Events with Minecraft experiences include San Japan, Anime Central, and Anime Milwaukee (AMKE). When creating their Minecraft server, the AMKE team took special attention to not only the visual elements but also the spatial accuracy of the convention center and its surrounding area. To accomplish this, they referenced photos and video in conjunction with Google maps and Google Earth’s measurement tool. AMKE’s team of six people across different departments worked together to create their Minecraft server in the span of about a month. The reaction from attendees made the efforts worthwhile, with over 200 visitors throughout the weekend. Attendees explore the recreation of the convention center and its surrounding area and participated in quests which led them to discover a variety of easter eggs such as NPCs dressed as cosplayers and members of the AMKE team.
Afterward, the Minecraft server can be kept active year-round for a small server hosting fee for players to continue visiting and creating, taken down, or released to fans to use on their own servers. Post-event, AMKE streamed gameplay of their Minecraft server via Twitch after and left it up for a few months after the event so that players could continue to visit and build in.
- Established community of players.
- Accessible world-building tools.
- Low-cost, generally $20-30 for a copy of the game.
- Limit to the number of concurrent players is determined by RAM capabilities of your computer or outsourced to a server provider for a monthly fee. For 20-30 concurrent players, server costs are generally minimal (approximately $15-25/month)
- Each participant must purchase and download the game.
- Slight learning curve to creating and troubleshooting mods/plug ins.
- Minecraft style is blocky and pixelated.
- Java edition is not available to console or mobile players.
- Bedrock edition has more limited customization options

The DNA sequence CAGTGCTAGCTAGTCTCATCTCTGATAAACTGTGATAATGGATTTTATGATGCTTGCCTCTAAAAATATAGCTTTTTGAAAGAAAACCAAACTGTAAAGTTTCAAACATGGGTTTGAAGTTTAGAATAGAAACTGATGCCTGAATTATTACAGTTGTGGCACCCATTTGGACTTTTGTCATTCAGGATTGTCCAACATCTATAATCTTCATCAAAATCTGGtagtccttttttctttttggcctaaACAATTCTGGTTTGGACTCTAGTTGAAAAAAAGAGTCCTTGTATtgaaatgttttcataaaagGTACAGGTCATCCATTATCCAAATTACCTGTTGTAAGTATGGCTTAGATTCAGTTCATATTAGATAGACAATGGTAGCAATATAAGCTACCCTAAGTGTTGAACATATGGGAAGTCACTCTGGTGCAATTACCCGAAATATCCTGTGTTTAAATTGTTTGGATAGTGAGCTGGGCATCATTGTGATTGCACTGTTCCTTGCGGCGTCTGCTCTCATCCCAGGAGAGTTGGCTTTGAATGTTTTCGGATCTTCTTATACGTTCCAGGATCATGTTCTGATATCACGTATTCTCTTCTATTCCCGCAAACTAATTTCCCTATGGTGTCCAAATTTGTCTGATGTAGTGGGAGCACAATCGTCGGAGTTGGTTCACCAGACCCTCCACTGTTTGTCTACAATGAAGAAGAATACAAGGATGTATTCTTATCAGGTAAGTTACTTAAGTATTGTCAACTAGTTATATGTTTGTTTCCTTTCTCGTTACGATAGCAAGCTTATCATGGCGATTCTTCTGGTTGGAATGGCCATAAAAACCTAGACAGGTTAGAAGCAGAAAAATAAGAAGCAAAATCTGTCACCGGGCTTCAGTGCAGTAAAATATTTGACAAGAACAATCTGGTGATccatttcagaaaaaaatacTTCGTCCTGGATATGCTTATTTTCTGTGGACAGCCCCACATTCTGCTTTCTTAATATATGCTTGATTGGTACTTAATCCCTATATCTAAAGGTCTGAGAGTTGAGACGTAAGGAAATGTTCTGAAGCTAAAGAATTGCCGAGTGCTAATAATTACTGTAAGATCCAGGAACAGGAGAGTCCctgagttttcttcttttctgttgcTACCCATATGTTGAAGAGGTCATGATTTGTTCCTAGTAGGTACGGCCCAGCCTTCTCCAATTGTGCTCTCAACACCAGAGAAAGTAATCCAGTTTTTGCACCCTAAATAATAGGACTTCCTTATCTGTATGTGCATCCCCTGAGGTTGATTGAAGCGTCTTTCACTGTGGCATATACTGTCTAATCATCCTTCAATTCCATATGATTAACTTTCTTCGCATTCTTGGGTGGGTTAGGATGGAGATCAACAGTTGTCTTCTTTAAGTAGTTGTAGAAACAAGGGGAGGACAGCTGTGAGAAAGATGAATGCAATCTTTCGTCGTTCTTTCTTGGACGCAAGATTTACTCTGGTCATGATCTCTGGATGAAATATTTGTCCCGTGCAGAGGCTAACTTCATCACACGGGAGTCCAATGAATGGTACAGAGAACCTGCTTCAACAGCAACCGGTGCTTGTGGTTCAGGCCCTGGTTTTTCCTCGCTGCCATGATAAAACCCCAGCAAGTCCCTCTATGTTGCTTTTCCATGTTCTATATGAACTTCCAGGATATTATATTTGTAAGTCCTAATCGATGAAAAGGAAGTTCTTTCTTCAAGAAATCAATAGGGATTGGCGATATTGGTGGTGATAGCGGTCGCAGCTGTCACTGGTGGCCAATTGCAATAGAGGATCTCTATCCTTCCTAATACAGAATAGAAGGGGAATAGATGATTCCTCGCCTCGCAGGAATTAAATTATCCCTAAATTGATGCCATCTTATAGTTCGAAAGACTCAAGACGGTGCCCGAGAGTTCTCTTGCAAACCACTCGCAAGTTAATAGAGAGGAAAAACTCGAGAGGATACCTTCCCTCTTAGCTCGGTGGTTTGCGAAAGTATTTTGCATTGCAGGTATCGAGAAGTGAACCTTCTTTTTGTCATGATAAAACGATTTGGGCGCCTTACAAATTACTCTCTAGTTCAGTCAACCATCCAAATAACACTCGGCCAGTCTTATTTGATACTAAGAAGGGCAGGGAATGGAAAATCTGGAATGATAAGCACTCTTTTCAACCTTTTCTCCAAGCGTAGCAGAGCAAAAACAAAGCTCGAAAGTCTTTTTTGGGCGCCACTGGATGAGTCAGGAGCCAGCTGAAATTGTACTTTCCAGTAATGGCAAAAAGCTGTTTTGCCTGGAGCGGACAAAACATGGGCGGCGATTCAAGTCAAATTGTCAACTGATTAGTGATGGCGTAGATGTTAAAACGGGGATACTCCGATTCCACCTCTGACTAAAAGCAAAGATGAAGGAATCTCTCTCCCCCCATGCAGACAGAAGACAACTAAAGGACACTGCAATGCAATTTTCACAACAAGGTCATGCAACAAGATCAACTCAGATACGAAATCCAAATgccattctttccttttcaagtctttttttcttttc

2D & 3D Event Software Platforms
With the proliferation of virtual events, many platforms offer common features such as video, chat, registration, schedule pages, and attendee lists. 2D event platforms such as vFairs and 6Connex use imagery that mimic real-life event venues for the web navigation experience instead of a more traditional website design. Primarily by industry trade shows and career fairs, these platforms typically charge a per event flat fee or based on an annual contract. Filmocracy and Kumospace offer a 2D room layout that attendees can navigate like a game and simply “walk up” to another attendee or join a table to connect via audio or video chat. Filmocracy is specifically geared toward film festivals and offers subscription plans to encourage attendance to multiple events hosted on their platform.
3D platforms such as Breakroom, MootUp, VirBELA, and Engage offer true immersive spaces and avatar-driven free movement within a virtual space. With the avatar element, they are more akin to VRChat or a game, but they cater to events with ready-made templates and features geared toward exhibitors, speakers, and more. Many of these platforms offer a monthly subscription rate and may also offer VR device compatibility. In addition to events, these platforms are utilized by corporate clients for product launches, training, and teambuilding.
Otakuthon’s at-home edition in 2020 utilized vFairs, while SuperCrowd developed a proprietary online multiplayer game-style platform to power their virtual MAG Erfurt Online. SuperCrowd’s X5 Framework also has avatar-driven movement but operates more like a 2D multiplayer online game.
- No download required; browser compatible.
- Customizable templates.
- Generally more costly (except for Kumospace which has free options)
- Limited design options outside of templates.
- Requires hands-on configuration.
Whatever platform you decide to use, it will take time to customize and configure. Free or low-cost options like VRChat and Minecraft are generally more “do-it-yourself,” while off-the-shelf products like vFairs and 6connex typically have a set template that you can only do so much with. As in-person experiences return, what role will these platforms have in future event strategy? Will they be another opportunity for engagement during an event’s off-season, or will they fall by the wayside as a relic from the COVID-19 pandemic?
Special thanks to Andreas Degen (DoKomi), Eric, Joey, and Jinnie McManus (AMKE), and Amanda Arizza (Otakuthon) for sharing about their experiences with VRChat, Minecraft, and vFairs respectively.